The launcher is completed for Arianespace’s initial Ariane 5 launch with Galileo satellites
Arianespace has entered the final phase of preparations for its next Ariane 5 launch – which will be the company’s first heavy-lift mission to orbit satellites for Europe’s Galileo navigation constellation.
In preparations for Arianespace’s next Ariane 5 launch, the fairing is lowered over the heavy-lift vehicle and its four Galileo satellite passengers to complete launcher build-up.
During activity in the Spaceport’s Final Assembly Building, Arianespace “topped off” the Ariane 5 launcher with installation of the payload fairing over the four Galileo spacecraft and their payload dispenser.
With Ariane 5 now complete, it is being readied for rollout next week to the Spaceport’s ELA-3 launch complex in advance of its November 17 flight, which is set for liftoff at exactly 10:06:48 a.m. local time in French Guiana.
Arianespace’s ninth overall launch of 2016
This mission – designated Flight VA233 in Arianespace’s numbering system – will deploy the quartet of Galileo spacecraft over the course of a nearly four-hour flight.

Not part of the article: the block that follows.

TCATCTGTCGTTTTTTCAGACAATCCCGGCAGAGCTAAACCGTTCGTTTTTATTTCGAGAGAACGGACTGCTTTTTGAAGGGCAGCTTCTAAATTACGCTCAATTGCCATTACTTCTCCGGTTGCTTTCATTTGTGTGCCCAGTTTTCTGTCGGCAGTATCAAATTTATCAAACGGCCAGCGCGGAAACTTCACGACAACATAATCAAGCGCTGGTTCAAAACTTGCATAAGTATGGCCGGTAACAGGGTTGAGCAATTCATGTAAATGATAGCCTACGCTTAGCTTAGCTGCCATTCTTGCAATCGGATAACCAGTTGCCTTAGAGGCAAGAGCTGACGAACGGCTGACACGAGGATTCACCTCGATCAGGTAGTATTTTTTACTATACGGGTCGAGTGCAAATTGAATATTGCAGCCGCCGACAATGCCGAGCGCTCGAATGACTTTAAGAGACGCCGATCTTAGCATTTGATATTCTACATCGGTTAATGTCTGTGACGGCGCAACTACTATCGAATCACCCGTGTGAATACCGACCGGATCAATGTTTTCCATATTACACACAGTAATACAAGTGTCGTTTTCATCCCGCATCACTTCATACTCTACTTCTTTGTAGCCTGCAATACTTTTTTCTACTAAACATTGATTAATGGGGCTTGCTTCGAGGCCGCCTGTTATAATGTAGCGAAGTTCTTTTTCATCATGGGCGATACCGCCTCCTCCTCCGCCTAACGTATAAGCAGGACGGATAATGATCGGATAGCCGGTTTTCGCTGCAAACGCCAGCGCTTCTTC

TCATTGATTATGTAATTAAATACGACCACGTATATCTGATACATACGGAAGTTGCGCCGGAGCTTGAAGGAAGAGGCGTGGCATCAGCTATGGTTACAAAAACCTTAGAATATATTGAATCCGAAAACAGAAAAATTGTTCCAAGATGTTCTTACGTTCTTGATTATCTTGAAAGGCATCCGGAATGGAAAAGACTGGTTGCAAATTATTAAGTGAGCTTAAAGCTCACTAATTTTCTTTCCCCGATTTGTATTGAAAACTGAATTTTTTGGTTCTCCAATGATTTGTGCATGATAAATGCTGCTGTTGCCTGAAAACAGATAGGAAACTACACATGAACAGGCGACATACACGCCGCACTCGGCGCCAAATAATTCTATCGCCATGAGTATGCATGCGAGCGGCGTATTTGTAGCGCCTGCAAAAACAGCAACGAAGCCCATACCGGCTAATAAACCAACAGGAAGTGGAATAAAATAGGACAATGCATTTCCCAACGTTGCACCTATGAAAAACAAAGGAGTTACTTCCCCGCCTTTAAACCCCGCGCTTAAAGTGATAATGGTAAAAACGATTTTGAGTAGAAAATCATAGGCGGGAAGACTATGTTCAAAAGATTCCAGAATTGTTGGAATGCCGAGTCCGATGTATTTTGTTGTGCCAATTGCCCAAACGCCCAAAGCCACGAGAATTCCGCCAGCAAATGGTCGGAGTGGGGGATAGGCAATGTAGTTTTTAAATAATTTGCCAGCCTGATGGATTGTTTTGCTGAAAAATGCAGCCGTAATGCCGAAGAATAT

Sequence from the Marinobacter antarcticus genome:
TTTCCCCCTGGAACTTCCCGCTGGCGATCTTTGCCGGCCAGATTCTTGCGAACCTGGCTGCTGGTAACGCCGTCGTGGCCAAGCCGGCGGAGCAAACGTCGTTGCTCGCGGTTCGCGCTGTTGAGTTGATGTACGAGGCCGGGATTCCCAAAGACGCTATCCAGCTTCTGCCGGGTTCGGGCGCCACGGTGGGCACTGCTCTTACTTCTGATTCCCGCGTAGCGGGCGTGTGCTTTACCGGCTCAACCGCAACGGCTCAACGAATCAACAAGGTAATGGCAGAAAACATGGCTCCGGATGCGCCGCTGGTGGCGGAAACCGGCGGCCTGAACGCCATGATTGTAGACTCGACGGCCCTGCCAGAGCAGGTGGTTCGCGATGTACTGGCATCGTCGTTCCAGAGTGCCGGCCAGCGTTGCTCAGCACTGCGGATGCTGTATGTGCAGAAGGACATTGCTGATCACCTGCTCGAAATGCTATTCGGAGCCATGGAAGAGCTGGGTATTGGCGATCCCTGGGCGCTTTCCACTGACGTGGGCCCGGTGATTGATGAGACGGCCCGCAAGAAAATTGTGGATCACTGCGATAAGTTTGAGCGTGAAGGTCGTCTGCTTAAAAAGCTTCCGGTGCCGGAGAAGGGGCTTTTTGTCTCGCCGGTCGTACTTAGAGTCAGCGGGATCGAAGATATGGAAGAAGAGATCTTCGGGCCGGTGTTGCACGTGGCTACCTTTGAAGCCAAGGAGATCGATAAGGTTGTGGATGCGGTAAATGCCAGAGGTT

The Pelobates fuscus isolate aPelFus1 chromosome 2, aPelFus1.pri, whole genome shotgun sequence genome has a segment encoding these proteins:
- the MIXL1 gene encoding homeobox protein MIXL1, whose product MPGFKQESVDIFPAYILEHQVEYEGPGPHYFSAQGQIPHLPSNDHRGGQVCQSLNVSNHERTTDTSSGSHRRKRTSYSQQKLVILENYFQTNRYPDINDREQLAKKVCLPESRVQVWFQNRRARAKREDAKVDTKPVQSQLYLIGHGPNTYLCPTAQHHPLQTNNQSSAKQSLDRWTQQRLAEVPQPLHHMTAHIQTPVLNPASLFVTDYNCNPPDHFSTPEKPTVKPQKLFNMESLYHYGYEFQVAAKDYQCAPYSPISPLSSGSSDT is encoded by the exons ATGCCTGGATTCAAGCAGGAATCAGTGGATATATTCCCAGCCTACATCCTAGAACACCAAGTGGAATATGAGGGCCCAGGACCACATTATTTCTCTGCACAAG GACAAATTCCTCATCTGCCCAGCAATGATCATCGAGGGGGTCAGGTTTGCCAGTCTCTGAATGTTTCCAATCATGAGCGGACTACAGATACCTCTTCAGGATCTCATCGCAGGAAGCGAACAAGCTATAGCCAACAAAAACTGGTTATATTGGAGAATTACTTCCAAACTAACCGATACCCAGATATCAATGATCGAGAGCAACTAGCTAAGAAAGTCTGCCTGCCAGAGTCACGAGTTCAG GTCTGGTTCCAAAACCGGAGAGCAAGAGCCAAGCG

For the Galileo program, Arianespace is using the Ariane 5 ES version with an enhanced storable propellant upper stage that allows for reignition and long coast phases during the mission.
These upgrades maximize the launcher’s performance for deploying the Galileo spacecraft – which will have a combined mass of 2,865 kg. at liftoff – two at a time into a circular medium-Earth orbit.
Serving Europe with the next Ariane 5 launch
As a European initiative to develop a new global satellite navigation system under civilian control, Galileo will offer a guaranteed, high-precision positioning service that will end Europe’s dependence on the American GPS system.
The Galileo constellation will comprise 24 operational satellites, along with spares. Arianespace already has deployed 14 Galileo in-orbit validation and full operational capability spacecraft from French Guiana on seven medium-lift Soyuz missions, along with performing two other Soyuz flights from the Baikonur Cosmodrome in Kazakhstan with the GIOVE-A and GIOVE-B experimental satellites.
Galileo is funded by the European Union. It features innovative technologies developed in Europe for the benefit of all citizens. The European Commission holds overall responsibility for Galileo’s management and implementation, with the European Space Agency assigned design and development of the new generation of systems and infrastructure.
The Galileo satellites on Arianespace’s Flight VA233 are sized at 2.7 x 1.2 x 1.1 meters and were built by OHB System in Bremen, Germany, while their navigation payloads were supplied by UK-based Surrey Satellite Technology Limited (SSTL), which is 99 percent owned by Airbus Defence and Space.